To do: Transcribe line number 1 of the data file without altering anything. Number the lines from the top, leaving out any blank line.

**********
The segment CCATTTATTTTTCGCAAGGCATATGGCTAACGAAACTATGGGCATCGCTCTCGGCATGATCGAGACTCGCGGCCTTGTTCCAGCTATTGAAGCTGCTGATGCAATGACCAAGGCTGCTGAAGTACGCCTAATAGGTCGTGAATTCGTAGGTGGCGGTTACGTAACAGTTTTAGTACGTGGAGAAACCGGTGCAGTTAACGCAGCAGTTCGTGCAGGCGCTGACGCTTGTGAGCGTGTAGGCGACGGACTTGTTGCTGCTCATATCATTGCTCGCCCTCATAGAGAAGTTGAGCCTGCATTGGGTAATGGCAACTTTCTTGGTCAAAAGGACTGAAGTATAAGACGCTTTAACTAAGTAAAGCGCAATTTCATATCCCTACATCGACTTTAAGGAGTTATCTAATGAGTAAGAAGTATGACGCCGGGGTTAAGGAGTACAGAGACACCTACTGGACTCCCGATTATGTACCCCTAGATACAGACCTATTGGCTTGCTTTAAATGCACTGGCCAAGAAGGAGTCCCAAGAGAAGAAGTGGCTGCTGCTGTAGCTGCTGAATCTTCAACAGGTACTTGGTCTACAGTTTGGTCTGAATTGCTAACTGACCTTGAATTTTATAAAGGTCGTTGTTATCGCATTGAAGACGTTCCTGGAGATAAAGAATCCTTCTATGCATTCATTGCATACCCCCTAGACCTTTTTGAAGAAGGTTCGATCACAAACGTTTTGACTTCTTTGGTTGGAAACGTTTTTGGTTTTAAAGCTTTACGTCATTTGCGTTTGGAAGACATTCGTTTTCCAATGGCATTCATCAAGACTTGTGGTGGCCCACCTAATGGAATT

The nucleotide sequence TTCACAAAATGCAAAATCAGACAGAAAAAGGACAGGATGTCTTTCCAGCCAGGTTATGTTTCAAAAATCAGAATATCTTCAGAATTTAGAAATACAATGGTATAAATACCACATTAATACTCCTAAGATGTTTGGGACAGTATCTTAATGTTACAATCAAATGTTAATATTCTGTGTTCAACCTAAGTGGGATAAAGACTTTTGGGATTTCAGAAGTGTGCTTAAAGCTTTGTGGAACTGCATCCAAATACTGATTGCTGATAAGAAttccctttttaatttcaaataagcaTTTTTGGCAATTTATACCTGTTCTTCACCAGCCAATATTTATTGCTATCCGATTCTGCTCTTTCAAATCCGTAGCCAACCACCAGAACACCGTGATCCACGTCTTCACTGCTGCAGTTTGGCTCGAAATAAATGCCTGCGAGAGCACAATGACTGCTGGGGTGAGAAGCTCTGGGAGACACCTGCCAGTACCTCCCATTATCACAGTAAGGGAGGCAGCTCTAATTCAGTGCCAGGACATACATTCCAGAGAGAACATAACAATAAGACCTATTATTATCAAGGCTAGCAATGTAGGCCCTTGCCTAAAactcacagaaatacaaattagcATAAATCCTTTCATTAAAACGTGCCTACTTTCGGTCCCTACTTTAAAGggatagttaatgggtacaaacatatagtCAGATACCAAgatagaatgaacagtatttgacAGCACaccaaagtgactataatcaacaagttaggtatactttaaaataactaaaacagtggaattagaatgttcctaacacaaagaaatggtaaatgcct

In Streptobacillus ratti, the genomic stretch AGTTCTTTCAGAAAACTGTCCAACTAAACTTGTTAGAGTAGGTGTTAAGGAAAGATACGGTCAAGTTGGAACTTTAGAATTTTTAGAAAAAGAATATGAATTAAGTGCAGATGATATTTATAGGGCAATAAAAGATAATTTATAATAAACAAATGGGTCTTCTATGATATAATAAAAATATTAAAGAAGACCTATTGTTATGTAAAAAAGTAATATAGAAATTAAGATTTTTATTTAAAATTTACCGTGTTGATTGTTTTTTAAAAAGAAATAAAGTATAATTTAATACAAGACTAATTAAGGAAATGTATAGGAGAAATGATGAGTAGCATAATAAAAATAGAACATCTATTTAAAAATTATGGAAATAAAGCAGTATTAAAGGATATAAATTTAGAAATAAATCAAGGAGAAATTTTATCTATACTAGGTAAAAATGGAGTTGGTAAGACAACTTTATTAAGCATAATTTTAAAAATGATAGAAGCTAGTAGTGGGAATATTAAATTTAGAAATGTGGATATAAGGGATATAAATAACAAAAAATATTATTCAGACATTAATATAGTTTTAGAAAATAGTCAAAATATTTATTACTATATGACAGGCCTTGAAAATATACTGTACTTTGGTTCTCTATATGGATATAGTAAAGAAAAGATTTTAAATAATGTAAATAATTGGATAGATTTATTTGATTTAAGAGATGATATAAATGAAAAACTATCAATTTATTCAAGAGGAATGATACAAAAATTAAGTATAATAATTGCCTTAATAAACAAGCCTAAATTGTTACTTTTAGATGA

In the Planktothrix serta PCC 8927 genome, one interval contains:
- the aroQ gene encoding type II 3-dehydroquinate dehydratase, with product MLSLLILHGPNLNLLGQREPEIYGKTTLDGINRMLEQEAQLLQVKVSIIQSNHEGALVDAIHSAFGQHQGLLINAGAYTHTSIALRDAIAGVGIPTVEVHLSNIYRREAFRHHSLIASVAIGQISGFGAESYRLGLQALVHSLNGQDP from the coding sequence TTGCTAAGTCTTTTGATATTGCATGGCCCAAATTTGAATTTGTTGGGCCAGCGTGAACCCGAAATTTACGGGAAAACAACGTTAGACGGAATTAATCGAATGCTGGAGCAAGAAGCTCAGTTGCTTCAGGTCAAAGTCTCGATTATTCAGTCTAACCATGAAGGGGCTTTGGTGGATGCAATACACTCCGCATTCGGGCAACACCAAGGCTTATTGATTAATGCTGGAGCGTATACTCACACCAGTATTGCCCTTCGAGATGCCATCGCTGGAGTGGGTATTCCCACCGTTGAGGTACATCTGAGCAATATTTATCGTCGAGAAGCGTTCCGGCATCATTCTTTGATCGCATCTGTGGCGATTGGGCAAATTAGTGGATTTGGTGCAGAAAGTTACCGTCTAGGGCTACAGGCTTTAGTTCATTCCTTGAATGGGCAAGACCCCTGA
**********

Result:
The segment CCATTTATTTTTCGCAAGGCATATGGCTAACGAAACTATGGGCATCGCTCTCGGCATGATCGAGACTCGCGGCCTTGTTCCAGCTATTGAAGCTGCTGATGCAATGACCAAGGCTGCTGAAGTACGCCTAATAGGTCGTGAATTCGTAGGTGGCGGTTACGTAACAGTTTTAGTACGTGGAGAAACCGGTGCAGTTAACGCAGCAGTTCGTGCAGGCGCTGACGCTTGTGAGCGTGTAGGCGACGGACTTGTTGCTGCTCATATCATTGCTCGCCCTCATAGAGAAGTTGAGCCTGCATTGGGTAATGGCAACTTTCTTGGTCAAAAGGACTGAAGTATAAGACGCTTTAACTAAGTAAAGCGCAATTTCATATCCCTACATCGACTTTAAGGAGTTATCTAATGAGTAAGAAGTATGACGCCGGGGTTAAGGAGTACAGAGACACCTACTGGACTCCCGATTATGTACCCCTAGATACAGACCTATTGGCTTGCTTTAAATGCACTGGCCAAGAAGGAGTCCCAAGAGAAGAAGTGGCTGCTGCTGTAGCTGCTGAATCTTCAACAGGTACTTGGTCTACAGTTTGGTCTGAATTGCTAACTGACCTTGAATTTTATAAAGGTCGTTGTTATCGCATTGAAGACGTTCCTGGAGATAAAGAATCCTTCTATGCATTCATTGCATACCCCCTAGACCTTTTTGAAGAAGGTTCGATCACAAACGTTTTGACTTCTTTGGTTGGAAACGTTTTTGGTTTTAAAGCTTTACGTCATTTGCGTTTGGAAGACATTCGTTTTCCAATGGCATTCATCAAGACTTGTGGTGGCCCACCTAATGGAATT